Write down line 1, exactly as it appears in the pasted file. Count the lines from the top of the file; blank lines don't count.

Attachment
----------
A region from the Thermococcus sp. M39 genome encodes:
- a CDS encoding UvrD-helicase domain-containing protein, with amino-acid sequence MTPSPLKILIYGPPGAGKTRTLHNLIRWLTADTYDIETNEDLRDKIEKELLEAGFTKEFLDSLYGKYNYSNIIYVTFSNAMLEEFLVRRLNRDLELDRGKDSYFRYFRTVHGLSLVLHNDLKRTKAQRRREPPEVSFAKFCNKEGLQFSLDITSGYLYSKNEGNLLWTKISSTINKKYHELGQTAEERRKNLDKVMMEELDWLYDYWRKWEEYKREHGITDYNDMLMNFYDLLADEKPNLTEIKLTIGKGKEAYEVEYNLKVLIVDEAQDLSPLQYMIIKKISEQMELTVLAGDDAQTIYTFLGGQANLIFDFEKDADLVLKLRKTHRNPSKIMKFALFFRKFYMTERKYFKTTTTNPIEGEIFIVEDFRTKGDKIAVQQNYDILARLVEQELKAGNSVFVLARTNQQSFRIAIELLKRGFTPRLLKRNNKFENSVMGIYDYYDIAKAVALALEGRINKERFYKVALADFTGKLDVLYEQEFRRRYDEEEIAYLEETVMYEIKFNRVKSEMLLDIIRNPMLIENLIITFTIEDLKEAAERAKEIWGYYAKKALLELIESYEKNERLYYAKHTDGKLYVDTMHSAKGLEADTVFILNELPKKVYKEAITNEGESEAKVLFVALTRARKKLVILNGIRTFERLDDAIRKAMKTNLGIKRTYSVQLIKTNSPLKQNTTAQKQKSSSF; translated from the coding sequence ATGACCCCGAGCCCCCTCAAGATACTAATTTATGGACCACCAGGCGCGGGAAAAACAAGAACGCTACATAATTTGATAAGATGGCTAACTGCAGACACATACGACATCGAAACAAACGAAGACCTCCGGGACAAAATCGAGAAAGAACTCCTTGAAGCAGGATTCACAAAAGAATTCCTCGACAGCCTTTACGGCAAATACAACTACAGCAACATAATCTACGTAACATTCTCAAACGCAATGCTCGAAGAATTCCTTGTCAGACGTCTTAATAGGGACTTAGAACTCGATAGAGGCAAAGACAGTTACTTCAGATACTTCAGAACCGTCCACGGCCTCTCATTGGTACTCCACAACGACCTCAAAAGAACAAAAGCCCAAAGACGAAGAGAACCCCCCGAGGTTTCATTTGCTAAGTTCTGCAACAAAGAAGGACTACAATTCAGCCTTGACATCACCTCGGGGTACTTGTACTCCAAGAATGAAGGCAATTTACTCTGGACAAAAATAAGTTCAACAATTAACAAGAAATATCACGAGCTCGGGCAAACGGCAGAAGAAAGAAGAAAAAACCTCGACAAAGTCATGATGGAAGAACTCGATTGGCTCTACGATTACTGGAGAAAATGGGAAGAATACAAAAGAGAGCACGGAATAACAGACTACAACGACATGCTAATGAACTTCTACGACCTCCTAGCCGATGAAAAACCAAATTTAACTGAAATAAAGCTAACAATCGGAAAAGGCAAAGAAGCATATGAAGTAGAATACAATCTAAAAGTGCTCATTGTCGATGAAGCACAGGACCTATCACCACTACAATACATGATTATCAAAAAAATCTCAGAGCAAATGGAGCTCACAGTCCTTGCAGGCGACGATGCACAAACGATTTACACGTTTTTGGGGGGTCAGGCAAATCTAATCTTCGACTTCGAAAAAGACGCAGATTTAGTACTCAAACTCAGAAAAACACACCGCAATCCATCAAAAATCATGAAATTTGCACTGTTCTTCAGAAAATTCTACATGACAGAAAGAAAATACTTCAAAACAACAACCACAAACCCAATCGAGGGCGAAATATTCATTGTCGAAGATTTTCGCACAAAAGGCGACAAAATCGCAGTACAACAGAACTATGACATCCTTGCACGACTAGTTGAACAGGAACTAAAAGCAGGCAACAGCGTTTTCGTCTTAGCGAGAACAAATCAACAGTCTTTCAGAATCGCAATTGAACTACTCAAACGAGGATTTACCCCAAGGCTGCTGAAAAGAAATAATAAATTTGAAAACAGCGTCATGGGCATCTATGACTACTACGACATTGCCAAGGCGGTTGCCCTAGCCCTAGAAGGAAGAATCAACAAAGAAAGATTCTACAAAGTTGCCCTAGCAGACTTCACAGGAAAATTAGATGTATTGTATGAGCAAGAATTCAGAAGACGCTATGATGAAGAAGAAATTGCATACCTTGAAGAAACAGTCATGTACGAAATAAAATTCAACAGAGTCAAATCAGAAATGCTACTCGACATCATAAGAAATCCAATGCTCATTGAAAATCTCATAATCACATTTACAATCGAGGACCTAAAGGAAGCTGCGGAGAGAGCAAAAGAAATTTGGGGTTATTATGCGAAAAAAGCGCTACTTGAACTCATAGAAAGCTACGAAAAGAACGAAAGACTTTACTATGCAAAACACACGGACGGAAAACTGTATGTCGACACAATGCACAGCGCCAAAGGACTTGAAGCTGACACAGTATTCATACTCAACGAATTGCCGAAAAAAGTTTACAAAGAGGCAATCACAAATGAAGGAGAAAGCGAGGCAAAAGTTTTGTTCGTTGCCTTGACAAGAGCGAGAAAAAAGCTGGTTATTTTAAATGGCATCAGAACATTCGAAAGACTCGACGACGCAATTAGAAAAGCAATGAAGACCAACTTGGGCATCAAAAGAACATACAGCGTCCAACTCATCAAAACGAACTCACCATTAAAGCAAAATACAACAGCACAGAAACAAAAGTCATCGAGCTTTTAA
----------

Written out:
A region from the Thermococcus sp. M39 genome encodes: